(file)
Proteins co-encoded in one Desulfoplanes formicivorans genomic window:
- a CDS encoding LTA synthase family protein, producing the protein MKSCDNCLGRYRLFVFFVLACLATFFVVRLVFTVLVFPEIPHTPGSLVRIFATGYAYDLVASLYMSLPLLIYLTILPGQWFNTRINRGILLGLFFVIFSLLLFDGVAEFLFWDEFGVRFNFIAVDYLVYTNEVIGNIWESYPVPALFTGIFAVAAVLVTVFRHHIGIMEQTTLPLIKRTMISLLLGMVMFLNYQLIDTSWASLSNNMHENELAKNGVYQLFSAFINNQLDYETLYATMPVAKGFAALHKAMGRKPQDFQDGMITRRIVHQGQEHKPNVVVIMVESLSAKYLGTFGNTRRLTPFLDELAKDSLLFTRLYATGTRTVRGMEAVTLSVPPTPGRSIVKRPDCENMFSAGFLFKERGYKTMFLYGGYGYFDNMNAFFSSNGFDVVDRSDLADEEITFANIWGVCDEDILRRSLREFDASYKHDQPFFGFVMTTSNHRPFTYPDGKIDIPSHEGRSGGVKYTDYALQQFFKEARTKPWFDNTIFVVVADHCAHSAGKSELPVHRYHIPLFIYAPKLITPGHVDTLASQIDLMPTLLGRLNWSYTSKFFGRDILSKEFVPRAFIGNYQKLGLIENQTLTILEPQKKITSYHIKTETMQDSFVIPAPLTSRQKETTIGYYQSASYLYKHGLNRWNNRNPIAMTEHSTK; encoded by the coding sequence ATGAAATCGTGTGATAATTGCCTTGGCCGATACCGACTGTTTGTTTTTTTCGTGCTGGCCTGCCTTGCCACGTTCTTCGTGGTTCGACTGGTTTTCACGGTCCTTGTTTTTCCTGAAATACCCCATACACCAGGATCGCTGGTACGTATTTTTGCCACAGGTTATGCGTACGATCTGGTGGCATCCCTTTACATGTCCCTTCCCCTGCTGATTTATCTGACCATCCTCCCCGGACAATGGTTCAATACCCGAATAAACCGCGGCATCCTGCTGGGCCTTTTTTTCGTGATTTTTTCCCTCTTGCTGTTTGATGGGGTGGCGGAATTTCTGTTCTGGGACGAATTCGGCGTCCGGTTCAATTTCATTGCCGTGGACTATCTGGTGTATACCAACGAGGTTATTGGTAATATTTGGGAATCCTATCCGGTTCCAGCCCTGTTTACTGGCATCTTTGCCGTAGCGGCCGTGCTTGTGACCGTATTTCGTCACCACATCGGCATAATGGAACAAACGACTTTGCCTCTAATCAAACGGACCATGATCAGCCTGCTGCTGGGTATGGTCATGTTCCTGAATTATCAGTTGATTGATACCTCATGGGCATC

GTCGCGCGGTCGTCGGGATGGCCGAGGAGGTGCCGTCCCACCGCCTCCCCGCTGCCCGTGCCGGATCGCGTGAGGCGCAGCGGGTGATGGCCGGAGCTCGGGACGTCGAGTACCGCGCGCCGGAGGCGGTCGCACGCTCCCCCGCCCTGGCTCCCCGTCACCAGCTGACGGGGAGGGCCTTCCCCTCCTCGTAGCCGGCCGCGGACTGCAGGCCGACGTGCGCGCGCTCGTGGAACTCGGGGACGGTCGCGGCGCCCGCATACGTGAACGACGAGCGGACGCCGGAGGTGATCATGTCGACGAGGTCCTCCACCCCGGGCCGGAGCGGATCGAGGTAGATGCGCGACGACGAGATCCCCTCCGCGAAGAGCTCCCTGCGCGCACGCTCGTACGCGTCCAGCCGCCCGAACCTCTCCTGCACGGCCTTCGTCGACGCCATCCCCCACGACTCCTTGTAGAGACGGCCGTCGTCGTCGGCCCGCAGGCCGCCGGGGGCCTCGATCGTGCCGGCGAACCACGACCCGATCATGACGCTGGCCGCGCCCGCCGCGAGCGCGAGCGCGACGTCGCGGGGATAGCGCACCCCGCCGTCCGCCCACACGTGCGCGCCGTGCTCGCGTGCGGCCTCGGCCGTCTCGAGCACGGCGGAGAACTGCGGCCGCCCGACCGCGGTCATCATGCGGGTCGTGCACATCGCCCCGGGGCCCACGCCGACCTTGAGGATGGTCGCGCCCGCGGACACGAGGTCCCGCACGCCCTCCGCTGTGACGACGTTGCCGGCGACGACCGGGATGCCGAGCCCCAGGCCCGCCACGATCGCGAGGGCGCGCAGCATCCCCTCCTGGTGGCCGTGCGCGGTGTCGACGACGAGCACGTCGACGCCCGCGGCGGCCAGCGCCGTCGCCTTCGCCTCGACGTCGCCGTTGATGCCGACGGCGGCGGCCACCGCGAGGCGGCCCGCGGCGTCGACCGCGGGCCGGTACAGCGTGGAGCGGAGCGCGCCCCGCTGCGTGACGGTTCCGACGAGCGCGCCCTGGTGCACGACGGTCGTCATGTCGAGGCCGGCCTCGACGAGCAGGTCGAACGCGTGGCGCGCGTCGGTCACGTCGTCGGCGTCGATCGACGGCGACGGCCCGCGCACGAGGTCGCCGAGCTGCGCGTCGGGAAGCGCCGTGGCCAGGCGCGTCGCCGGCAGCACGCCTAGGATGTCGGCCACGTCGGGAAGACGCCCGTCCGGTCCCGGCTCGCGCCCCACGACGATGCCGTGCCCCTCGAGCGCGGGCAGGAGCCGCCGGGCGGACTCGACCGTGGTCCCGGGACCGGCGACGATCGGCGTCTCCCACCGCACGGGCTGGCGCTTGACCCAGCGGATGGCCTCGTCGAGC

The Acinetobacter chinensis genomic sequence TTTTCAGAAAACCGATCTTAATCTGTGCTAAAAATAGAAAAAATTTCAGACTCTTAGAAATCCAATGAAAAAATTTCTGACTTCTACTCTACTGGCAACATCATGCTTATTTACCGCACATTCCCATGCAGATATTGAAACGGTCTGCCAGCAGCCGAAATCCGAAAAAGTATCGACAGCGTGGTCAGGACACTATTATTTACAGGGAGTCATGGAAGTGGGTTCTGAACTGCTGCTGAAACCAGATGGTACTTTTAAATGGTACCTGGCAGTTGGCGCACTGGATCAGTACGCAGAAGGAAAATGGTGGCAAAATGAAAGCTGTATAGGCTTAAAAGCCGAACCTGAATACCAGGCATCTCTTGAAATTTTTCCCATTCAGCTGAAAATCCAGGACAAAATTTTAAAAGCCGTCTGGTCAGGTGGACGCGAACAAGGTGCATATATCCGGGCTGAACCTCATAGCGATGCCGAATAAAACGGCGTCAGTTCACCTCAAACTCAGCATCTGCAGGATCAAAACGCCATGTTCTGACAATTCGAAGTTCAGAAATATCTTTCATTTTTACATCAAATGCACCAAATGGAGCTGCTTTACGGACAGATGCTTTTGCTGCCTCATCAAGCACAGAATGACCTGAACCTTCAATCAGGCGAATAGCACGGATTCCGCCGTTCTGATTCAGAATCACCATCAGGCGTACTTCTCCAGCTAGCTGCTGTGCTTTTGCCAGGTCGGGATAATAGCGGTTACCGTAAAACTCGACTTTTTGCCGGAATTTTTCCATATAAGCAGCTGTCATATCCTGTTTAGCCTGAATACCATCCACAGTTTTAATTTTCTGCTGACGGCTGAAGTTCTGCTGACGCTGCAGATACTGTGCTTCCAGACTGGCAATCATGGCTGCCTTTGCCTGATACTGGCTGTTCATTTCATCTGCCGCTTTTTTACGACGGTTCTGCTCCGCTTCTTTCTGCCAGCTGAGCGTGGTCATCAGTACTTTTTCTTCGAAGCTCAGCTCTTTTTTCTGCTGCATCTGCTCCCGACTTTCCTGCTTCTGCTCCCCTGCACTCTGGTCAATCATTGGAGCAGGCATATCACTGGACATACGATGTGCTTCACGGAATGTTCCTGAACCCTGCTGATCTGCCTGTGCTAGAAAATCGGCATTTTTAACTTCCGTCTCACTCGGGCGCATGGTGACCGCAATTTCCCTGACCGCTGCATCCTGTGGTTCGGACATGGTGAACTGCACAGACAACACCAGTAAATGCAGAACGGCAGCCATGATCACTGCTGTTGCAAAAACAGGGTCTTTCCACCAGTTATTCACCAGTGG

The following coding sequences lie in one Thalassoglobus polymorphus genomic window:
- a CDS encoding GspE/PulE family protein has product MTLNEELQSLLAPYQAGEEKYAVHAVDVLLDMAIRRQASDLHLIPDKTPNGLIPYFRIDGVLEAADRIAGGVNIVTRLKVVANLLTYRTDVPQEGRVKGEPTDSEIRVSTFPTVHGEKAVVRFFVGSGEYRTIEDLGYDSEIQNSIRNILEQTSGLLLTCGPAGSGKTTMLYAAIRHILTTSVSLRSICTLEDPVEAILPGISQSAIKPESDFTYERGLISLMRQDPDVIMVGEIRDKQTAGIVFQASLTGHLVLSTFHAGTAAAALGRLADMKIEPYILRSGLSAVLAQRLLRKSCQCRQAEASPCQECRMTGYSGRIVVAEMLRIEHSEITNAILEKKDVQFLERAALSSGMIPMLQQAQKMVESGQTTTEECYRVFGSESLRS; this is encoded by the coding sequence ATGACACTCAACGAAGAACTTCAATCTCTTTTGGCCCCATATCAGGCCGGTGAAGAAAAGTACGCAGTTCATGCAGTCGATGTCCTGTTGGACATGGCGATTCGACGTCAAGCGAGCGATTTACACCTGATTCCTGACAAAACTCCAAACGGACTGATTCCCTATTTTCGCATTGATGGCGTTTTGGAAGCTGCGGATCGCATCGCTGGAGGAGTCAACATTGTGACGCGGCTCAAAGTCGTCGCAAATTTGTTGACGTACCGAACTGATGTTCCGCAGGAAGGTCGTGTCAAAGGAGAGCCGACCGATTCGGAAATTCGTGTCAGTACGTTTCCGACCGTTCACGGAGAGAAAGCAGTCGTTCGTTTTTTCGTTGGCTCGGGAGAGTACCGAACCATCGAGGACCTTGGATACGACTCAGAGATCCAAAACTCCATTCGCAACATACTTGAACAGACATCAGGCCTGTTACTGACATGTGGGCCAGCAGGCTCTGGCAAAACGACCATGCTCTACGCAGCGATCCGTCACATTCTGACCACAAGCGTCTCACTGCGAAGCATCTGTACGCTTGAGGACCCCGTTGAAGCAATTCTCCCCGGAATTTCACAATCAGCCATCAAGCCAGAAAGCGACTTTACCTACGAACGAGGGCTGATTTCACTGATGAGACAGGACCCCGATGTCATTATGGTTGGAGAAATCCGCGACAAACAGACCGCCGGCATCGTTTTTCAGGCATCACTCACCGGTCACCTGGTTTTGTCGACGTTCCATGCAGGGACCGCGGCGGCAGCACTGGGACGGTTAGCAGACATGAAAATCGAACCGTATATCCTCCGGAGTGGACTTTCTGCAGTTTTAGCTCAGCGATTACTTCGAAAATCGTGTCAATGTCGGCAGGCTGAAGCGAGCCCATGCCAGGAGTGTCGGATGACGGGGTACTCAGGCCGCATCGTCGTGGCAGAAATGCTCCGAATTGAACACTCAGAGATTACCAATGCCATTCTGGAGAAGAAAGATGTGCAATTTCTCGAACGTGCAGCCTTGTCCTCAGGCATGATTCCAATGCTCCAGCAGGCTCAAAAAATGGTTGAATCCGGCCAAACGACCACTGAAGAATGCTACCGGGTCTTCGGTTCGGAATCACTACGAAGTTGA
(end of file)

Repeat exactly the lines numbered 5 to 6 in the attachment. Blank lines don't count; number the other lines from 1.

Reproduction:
The following coding sequences lie in one Thalassoglobus polymorphus genomic window:
- a CDS encoding GspE/PulE family protein has product MTLNEELQSLLAPYQAGEEKYAVHAVDVLLDMAIRRQASDLHLIPDKTPNGLIPYFRIDGVLEAADRIAGGVNIVTRLKVVANLLTYRTDVPQEGRVKGEPTDSEIRVSTFPTVHGEKAVVRFFVGSGEYRTIEDLGYDSEIQNSIRNILEQTSGLLLTCGPAGSGKTTMLYAAIRHILTTSVSLRSICTLEDPVEAILPGISQSAIKPESDFTYERGLISLMRQDPDVIMVGEIRDKQTAGIVFQASLTGHLVLSTFHAGTAAAALGRLADMKIEPYILRSGLSAVLAQRLLRKSCQCRQAEASPCQECRMTGYSGRIVVAEMLRIEHSEITNAILEKKDVQFLERAALSSGMIPMLQQAQKMVESGQTTTEECYRVFGSESLRS; this is encoded by the coding sequence ATGACACTCAACGAAGAACTTCAATCTCTTTTGGCCCCATATCAGGCCGGTGAAGAAAAGTACGCAGTTCATGCAGTCGATGTCCTGTTGGACATGGCGATTCGACGTCAAGCGAGCGATTTACACCTGATTCCTGACAAAACTCCAAACGGACTGATTCCCTATTTTCGCATTGATGGCGTTTTGGAAGCTGCGGATCGCATCGCTGGAGGAGTCAACATTGTGACGCGGCTCAAAGTCGTCGCAAATTTGTTGACGTACCGAACTGATGTTCCGCAGGAAGGTCGTGTCAAAGGAGAGCCGACCGATTCGGAAATTCGTGTCAGTACGTTTCCGACCGTTCACGGAGAGAAAGCAGTCGTTCGTTTTTTCGTTGGCTCGGGAGAGTACCGAACCATCGAGGACCTTGGATACGACTCAGAGATCCAAAACTCCATTCGCAACATACTTGAACAGACATCAGGCCTGTTACTGACATGTGGGCCAGCAGGCTCTGGCAAAACGACCATGCTCTACGCAGCGATCCGTCACATTCTGACCACAAGCGTCTCACTGCGAAGCATCTGTACGCTTGAGGACCCCGTTGAAGCAATTCTCCCCGGAATTTCACAATCAGCCATCAAGCCAGAAAGCGACTTTACCTACGAACGAGGGCTGATTTCACTGATGAGACAGGACCCCGATGTCATTATGGTTGGAGAAATCCGCGACAAACAGACCGCCGGCATCGTTTTTCAGGCATCACTCACCGGTCACCTGGTTTTGTCGACGTTCCATGCAGGGACCGCGGCGGCAGCACTGGGACGGTTAGCAGACATGAAAATCGAACCGTATATCCTCCGGAGTGGACTTTCTGCAGTTTTAGCTCAGCGATTACTTCGAAAATCGTGTCAATGTCGGCAGGCTGAAGCGAGCCCATGCCAGGAGTGTCGGATGACGGGGTACTCAGGCCGCATCGTCGTGGCAGAAATGCTCCGAATTGAACACTCAGAGATTACCAATGCCATTCTGGAGAAGAAAGATGTGCAATTTCTCGAACGTGCAGCCTTGTCCTCAGGCATGATTCCAATGCTCCAGCAGGCTCAAAAAATGGTTGAATCCGGCCAAACGACCACTGAAGAATGCTACCGGGTCTTCGGTTCGGAATCACTACGAAGTTGA